BURBANK, Calif. — Everything ends, even if it might not feel that way right now for Joe and Anthony Russo. More than a year into the making of “Avengers: Infinity War,” these directing brothers were shuttling around the Walt Disney Studios here one evening in March, putting the finishing touches on their latest superhero blockbuster.
The tasks that awaited them were mostly routine and unglamorous: rerecording dialogue with Elizabeth Olsen, who plays the Scarlet Witch; taking their last looks at a new trailer for the film, which opens Friday and sets up a battle royal in which every costumed champion in the Marvel universe must defend it against a genocidal titan named Thanos.
With these duties out of the way, the Russo brothers have one more assignment to complete: successfully bringing the curtain down on the most lucrative franchise in Hollywood history.
The 18 movies that preceded “Infinity War” were a risky feat unto themselves: a multihour narrative in which each installment handed off to the next — sometimes elegantly, sometimes awkwardly — and events in previous episodes had lasting effects on those that followed.
Now Marvel is trying something equally unprecedented and potentially far riskier. In “Infinity War” and a subsequent “Avengers” movie that will open in May 2019, the Russos need to seamlessly incorporate dozens of major characters, all while bringing the franchise to a satisfying conclusion.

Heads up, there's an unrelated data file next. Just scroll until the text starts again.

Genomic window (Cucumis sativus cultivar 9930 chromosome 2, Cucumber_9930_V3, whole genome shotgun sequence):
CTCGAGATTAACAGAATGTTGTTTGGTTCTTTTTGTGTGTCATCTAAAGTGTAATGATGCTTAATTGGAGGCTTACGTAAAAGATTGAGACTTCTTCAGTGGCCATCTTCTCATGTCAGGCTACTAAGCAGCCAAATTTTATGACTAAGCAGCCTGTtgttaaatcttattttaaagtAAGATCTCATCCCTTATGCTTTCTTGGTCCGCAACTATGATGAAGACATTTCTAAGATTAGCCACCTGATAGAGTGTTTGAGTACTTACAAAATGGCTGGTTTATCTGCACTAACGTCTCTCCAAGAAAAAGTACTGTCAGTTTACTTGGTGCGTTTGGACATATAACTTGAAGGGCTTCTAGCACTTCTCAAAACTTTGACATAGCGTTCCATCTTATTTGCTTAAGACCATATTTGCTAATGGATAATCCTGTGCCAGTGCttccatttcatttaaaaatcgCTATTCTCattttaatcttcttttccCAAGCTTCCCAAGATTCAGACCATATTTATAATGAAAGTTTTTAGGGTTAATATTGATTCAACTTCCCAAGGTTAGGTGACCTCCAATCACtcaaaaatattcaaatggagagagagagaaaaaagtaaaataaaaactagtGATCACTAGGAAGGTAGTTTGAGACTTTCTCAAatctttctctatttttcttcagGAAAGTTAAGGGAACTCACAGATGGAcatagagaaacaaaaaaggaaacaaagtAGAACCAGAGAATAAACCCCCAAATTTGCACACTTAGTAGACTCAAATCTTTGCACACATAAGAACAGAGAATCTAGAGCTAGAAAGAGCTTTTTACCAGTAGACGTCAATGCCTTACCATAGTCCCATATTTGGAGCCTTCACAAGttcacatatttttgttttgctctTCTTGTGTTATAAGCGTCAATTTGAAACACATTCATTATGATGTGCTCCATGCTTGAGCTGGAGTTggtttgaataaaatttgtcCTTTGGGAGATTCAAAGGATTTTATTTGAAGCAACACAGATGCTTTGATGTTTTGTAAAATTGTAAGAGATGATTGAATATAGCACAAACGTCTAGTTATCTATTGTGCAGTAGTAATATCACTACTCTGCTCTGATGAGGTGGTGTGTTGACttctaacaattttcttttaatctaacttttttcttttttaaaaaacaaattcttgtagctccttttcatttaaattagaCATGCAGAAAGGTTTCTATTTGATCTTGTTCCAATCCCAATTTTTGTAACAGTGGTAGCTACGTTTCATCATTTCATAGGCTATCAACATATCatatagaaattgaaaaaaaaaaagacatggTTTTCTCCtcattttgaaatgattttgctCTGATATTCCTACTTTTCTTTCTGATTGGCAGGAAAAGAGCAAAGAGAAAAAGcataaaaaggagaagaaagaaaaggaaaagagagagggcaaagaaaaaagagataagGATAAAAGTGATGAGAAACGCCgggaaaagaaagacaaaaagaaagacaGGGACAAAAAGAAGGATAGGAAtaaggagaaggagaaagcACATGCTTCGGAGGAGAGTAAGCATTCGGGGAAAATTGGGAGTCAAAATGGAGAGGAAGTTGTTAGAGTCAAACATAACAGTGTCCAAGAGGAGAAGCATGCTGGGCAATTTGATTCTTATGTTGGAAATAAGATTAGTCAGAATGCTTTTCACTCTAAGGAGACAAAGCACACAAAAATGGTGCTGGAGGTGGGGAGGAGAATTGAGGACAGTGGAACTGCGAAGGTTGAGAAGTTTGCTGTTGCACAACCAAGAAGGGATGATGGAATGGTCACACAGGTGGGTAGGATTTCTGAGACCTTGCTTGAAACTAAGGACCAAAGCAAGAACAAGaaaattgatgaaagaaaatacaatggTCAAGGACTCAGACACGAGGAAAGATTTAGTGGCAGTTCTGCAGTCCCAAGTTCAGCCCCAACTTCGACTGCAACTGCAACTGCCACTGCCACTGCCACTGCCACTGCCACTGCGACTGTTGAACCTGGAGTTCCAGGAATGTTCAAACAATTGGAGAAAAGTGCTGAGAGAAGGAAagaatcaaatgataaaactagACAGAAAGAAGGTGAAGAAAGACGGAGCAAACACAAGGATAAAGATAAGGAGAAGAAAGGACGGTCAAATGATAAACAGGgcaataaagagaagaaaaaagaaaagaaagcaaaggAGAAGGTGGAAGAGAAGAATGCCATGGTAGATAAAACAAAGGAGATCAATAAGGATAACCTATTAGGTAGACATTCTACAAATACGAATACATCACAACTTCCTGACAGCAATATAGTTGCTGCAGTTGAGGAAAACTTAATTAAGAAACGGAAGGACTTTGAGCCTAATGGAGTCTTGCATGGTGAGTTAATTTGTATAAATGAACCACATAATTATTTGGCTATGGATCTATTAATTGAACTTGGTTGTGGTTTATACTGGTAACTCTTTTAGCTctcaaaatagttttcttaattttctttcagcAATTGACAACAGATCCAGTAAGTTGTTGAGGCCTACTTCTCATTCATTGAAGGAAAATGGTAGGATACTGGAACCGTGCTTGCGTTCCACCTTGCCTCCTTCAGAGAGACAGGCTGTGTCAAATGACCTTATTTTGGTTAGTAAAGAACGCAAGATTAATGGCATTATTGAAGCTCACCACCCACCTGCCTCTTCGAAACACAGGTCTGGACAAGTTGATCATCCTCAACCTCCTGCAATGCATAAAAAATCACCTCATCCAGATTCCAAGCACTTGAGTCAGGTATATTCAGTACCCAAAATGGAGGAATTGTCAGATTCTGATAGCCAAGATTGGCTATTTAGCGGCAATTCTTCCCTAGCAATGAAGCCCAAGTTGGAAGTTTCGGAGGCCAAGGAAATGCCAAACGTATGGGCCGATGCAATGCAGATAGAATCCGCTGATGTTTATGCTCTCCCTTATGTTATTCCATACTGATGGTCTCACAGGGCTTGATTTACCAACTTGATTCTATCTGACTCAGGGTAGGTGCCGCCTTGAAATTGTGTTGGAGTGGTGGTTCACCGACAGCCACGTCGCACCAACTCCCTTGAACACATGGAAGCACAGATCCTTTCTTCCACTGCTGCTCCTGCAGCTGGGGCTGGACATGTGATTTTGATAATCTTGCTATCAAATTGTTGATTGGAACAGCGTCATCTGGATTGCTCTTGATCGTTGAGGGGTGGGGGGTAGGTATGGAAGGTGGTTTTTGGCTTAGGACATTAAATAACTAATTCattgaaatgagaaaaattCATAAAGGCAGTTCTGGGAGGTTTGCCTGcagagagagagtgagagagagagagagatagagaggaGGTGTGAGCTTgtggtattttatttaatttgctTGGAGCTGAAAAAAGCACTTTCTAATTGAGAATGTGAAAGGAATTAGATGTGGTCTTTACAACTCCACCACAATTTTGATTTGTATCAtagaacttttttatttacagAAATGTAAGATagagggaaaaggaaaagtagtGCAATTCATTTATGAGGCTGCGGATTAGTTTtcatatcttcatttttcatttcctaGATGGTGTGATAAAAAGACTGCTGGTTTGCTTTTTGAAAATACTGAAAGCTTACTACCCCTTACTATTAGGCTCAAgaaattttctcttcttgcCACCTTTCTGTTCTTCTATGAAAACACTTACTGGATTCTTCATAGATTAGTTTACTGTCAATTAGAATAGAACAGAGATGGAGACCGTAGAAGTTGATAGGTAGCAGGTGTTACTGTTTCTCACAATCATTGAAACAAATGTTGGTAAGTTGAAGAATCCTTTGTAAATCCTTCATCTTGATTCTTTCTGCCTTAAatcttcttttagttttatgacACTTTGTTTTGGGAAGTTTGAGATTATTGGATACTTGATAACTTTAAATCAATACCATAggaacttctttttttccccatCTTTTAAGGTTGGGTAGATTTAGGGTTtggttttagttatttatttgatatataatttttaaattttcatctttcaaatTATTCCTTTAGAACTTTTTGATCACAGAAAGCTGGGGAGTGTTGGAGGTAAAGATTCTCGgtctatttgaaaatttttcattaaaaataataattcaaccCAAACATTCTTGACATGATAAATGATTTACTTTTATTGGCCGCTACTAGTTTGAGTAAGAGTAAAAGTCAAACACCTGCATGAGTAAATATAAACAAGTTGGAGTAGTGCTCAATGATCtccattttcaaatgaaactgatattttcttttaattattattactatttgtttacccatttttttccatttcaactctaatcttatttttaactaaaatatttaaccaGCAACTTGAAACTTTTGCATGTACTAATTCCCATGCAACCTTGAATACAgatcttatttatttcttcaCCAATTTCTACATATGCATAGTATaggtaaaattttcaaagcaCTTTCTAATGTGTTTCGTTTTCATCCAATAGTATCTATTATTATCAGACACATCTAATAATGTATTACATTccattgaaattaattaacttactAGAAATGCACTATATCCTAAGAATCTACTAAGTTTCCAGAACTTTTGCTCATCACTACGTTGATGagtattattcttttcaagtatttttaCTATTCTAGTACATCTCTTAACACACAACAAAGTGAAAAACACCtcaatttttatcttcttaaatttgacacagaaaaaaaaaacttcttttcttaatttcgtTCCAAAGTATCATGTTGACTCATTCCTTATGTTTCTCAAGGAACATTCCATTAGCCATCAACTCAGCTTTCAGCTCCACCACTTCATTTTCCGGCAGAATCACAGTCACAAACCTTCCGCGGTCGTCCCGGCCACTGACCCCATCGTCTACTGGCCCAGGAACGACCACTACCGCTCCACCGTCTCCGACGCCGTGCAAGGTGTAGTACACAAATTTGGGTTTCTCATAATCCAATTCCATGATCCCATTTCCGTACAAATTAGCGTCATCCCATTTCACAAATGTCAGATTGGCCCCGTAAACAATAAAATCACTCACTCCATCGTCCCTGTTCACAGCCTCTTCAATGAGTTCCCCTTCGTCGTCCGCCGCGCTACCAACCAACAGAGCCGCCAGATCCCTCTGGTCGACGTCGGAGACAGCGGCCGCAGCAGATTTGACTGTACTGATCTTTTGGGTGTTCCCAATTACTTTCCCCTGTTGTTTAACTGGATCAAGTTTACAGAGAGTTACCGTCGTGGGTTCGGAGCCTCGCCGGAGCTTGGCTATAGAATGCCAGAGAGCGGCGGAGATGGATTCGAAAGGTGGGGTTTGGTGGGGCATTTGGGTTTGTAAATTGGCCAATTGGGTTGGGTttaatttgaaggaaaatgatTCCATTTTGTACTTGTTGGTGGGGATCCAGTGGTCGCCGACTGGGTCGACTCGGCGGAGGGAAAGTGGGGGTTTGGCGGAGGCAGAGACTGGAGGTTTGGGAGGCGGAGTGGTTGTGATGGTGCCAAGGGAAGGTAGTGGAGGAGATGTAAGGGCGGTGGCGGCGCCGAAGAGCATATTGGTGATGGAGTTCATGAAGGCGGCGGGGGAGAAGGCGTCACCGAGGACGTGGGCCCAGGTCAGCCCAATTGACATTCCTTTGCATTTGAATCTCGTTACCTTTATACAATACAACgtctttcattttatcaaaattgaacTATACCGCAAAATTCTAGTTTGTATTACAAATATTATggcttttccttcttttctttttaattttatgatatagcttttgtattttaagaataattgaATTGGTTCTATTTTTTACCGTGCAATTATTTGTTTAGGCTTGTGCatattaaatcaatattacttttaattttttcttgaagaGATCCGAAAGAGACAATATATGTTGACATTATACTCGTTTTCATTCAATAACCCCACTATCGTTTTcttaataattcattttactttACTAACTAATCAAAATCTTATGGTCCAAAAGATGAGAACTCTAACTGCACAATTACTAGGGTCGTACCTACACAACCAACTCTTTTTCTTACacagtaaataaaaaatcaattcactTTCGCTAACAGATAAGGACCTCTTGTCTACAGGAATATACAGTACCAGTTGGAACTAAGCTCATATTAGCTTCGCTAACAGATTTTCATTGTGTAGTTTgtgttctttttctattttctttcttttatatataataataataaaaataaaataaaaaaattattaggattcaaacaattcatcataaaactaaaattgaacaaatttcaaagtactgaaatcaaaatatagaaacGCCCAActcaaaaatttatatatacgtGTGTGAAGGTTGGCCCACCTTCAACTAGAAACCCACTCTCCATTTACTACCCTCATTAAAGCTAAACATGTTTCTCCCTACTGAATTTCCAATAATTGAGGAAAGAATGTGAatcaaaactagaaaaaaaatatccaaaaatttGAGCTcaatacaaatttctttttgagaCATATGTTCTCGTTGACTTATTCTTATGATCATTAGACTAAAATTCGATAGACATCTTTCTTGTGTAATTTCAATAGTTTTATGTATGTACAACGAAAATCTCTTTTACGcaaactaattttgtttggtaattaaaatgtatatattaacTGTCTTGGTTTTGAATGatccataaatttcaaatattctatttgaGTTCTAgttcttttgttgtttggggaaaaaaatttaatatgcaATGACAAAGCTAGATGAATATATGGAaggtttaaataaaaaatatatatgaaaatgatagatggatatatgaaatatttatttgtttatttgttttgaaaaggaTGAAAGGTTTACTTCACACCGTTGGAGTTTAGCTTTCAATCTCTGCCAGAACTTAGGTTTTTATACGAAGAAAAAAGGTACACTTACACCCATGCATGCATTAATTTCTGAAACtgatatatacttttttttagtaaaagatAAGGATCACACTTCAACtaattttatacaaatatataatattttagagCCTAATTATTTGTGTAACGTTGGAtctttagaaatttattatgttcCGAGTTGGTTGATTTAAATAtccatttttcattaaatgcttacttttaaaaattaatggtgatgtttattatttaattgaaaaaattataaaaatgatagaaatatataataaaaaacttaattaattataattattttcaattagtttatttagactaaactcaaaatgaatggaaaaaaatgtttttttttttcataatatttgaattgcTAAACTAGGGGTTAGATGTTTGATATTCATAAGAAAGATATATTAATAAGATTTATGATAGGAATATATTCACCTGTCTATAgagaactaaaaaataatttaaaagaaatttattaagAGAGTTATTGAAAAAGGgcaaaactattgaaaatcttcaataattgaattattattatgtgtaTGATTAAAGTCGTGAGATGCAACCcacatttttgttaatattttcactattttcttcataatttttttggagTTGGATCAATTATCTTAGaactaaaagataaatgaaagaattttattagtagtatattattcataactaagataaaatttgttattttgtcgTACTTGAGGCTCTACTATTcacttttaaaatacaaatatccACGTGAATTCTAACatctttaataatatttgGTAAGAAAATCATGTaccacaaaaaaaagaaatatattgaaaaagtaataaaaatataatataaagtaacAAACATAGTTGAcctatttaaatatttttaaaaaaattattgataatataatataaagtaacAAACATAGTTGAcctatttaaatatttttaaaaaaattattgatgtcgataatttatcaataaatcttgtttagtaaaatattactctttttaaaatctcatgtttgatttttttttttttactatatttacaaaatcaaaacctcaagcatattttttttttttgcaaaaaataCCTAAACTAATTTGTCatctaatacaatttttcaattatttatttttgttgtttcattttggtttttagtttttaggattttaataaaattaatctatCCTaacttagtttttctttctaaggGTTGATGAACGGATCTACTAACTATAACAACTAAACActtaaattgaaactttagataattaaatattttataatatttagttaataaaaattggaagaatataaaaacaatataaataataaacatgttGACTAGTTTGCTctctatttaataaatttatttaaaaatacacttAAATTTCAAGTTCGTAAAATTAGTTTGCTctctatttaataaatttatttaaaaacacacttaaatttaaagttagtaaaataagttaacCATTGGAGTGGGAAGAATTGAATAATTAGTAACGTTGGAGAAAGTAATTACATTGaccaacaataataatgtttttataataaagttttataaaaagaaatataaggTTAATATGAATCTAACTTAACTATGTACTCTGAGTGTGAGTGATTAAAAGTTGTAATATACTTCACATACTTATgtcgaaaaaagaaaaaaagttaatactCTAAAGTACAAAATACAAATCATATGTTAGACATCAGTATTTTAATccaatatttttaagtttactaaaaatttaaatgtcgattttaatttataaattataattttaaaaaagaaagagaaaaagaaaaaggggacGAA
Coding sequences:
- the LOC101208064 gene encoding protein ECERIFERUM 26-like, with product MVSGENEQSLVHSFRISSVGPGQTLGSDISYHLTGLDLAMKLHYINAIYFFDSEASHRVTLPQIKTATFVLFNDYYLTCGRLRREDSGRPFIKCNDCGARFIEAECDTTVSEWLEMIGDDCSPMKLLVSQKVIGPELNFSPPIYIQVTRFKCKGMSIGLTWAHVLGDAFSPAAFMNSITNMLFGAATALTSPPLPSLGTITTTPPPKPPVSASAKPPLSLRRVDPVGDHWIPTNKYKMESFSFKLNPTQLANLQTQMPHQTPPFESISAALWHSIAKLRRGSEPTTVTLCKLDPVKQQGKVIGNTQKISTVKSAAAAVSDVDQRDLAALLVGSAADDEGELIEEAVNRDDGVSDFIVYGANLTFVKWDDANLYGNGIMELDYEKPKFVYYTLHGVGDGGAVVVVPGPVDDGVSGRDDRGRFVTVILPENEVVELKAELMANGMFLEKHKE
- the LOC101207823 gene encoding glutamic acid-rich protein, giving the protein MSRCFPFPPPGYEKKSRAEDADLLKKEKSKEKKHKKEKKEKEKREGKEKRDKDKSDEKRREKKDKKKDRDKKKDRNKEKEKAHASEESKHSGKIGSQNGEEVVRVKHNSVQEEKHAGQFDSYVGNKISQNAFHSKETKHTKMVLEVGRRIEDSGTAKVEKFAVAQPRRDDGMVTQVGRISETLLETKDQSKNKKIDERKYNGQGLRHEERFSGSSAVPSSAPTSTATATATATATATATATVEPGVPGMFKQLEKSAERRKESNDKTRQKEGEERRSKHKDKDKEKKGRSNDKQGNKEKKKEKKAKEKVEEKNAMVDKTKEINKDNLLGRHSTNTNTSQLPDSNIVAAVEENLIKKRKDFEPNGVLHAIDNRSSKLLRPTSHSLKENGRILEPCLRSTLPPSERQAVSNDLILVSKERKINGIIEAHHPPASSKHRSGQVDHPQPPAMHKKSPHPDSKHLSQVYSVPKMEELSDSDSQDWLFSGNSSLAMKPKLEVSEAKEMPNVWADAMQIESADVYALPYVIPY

This was hardly the outcome that the entertainment industry anticipated when the Marvel studio kicked off its current campaign in 2008 with “Iron Man” (considered a second-tier character at the time, but one of the few whose rights it controlled).
A decade later, the runaway success of that film laid the foundation for a pantheon of Marvel movies, including “Captain America,” “Thor” and “Guardians of the Galaxy.” These films revitalized the careers of enduring actors like Robert Downey Jr. (as the billionaire industrialist Tony Stark, a.k.a. Iron Man) and raised the profiles of relative unknowns like Chris Evans (as the supersoldier Steve Rogers, alias Captain America).
The studio has breathed lucrative new life into its decades-old comic-book properties, and built a ravenous fan base for each new character it introduces at the multiplex. (Witness the $1.3 billion global box office for its latest hit, “Black Panther,” which opened in February.)
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